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December 15, 2014 8:33 am

Israeli Embassy Inaugurates Farm in Senegal as Part of Fight Against Poverty in Africa

avatar by Anav Silverman / Tazpit News Agency

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Senegal farming inauguration ceremony. Photo: MASHAV.

An initiative of the Israeli embassy in Senegal recently led to the inauguration of a drip-irrigated vegetable farm in the city of Fatick. Managed by a group of Senegalese women, the farm plot was established following a request made by the First Lady of Senegal, Marième Faye Sall, to the Israeli Embassy.

The initiative was part of the TIPA program, which began in 2006 as an project of the Embassy of Israel in Dakar and MASHAV (Israel’s Agency for International Development Cooperation) to alleviate poverty through agricultural innovation. The program is based on low-pressure drip-irrigation that saves water and produces improved quality of vegetables and fruits.

For the drought-prone region of Senegal, where 75% of the working population is involved with farming, the innovative Israeli program has been vital for fighting poverty.

According to the Senegalese newspaper, Enquete Plus, the farming project , which was established together with ‘Fondation Servir le Senegal,’ involves 20 farm plots of 500 square meters.

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“This agricultural area will allow groups of women of the Fatick area to conduct agricultural activities,” explained Fatou Danielle Diagne, the general director of the Fondation Servir le Senegal. “The farms will enable women to improve their crop yields to meet their financial needs.”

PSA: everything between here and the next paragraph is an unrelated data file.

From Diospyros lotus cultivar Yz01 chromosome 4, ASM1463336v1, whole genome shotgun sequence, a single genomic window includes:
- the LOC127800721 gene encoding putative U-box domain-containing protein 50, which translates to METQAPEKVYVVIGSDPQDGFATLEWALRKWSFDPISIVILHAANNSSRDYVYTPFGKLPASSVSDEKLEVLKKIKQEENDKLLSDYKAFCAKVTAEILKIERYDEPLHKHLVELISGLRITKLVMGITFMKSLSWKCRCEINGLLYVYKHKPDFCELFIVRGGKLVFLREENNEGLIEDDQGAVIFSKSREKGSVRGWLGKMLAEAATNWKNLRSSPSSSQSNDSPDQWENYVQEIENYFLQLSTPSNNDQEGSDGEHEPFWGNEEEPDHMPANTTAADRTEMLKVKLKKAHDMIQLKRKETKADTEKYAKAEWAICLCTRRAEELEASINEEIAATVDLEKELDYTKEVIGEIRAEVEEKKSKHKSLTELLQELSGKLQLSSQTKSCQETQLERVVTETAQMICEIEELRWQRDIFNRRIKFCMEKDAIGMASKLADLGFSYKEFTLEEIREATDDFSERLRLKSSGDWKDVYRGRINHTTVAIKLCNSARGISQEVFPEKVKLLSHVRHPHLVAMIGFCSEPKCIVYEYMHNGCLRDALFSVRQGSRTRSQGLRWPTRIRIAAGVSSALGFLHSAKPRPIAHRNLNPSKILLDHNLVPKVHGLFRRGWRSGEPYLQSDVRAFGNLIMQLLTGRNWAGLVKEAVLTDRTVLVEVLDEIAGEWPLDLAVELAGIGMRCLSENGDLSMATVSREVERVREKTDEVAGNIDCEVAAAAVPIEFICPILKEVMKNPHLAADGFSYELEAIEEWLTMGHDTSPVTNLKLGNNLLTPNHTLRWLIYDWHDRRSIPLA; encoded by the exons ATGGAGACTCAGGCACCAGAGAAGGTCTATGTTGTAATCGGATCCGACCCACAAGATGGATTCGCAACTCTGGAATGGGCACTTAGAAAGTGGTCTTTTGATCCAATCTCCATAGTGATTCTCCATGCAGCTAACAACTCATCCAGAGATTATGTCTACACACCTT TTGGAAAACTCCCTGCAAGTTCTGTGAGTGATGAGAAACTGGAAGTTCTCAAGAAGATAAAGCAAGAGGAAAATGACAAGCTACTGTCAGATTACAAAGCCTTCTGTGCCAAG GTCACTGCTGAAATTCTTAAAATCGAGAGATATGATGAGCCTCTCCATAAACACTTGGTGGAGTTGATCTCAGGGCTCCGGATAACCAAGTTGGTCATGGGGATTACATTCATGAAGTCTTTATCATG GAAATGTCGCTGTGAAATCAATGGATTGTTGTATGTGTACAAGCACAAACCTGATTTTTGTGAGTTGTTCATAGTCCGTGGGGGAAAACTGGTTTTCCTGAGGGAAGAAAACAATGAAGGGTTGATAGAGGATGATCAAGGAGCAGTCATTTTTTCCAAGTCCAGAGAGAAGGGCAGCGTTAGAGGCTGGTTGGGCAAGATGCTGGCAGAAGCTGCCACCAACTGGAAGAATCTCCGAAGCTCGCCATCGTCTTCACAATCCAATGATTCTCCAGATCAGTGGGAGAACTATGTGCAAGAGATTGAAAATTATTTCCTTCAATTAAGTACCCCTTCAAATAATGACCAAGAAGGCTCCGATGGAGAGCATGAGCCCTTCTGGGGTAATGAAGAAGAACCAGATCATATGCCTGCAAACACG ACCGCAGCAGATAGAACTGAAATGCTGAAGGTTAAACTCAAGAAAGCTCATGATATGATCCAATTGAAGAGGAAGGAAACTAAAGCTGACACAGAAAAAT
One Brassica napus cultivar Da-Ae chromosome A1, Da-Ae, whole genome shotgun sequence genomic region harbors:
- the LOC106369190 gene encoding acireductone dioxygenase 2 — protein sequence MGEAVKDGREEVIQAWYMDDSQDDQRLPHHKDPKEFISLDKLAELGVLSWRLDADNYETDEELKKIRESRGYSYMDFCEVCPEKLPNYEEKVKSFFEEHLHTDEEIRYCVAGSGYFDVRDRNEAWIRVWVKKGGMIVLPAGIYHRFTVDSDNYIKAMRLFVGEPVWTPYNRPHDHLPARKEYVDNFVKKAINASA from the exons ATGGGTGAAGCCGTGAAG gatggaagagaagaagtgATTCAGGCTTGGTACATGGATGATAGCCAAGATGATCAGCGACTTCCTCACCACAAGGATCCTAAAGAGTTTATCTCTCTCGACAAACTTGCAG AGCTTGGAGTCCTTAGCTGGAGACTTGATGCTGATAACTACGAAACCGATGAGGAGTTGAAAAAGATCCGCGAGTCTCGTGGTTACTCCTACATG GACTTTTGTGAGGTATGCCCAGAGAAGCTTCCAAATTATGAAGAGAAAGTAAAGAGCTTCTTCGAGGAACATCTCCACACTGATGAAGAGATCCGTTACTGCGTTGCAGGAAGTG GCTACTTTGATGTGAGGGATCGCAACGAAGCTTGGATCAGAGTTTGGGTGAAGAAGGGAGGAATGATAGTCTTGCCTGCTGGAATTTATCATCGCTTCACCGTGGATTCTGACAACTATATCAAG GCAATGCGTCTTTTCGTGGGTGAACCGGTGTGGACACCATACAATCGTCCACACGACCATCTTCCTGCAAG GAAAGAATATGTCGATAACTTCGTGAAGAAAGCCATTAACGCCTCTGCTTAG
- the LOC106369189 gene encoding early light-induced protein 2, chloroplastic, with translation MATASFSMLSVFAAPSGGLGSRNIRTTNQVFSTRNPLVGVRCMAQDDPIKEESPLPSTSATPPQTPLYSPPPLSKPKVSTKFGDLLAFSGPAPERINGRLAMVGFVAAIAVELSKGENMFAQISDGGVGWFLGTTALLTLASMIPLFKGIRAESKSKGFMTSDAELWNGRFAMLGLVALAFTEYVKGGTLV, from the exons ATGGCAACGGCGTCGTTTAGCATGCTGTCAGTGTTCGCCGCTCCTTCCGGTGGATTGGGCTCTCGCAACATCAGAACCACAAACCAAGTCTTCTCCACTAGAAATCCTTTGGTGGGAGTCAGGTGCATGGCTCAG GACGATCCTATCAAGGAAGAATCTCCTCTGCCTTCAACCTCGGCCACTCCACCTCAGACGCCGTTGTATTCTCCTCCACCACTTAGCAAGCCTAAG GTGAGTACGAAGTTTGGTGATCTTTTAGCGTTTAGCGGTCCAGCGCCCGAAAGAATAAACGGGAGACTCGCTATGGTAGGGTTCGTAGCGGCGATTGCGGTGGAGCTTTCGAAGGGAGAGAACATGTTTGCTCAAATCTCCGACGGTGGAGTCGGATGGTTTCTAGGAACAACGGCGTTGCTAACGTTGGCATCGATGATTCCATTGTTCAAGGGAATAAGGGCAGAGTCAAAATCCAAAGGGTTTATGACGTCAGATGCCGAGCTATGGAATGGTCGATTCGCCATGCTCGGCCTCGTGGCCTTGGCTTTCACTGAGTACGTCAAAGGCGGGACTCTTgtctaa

MASHAV’s long-term agricultural expert will also conduct capacity building activities for the farms in later phases of the project.

Between 70-80% of small-holder farmers are women in Sub-Saharan Africa. According to the Israeli Ambassador to Senegal, Eli Ben Tura, the TIPA program was created to meet the needs of Senegalese agriculture. He also noted that under MASHAV, 20 Senegalese individuals go to Israel for training in various fields.

A trilateral partnership between the governments of Israel, Italy, and Senegal addresses the issue of food security and income growth through the TIPA program and has directly benefitted thousands of people in rural Senegal.

According to MASHAV, many distinguished guests attended the inauguration ceremony of the farm on December 5, which included Senegal’s Minister of Women, Family and Children, Anta Sarr; the Minister of Sport, Matar Ba, the district’s governor, the Mayor of Fatick; and Israeli embassy staff and leading imams.

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  • Eric R.

    Israel should have picked a predominantly Christian country in which conduct such a project, where there would be more good will and greater appreciation, rather than in overwhelmingly Islamic Senegal.

    Ghana, Liberia, Tanzania and Zambia would all have been much better choices.

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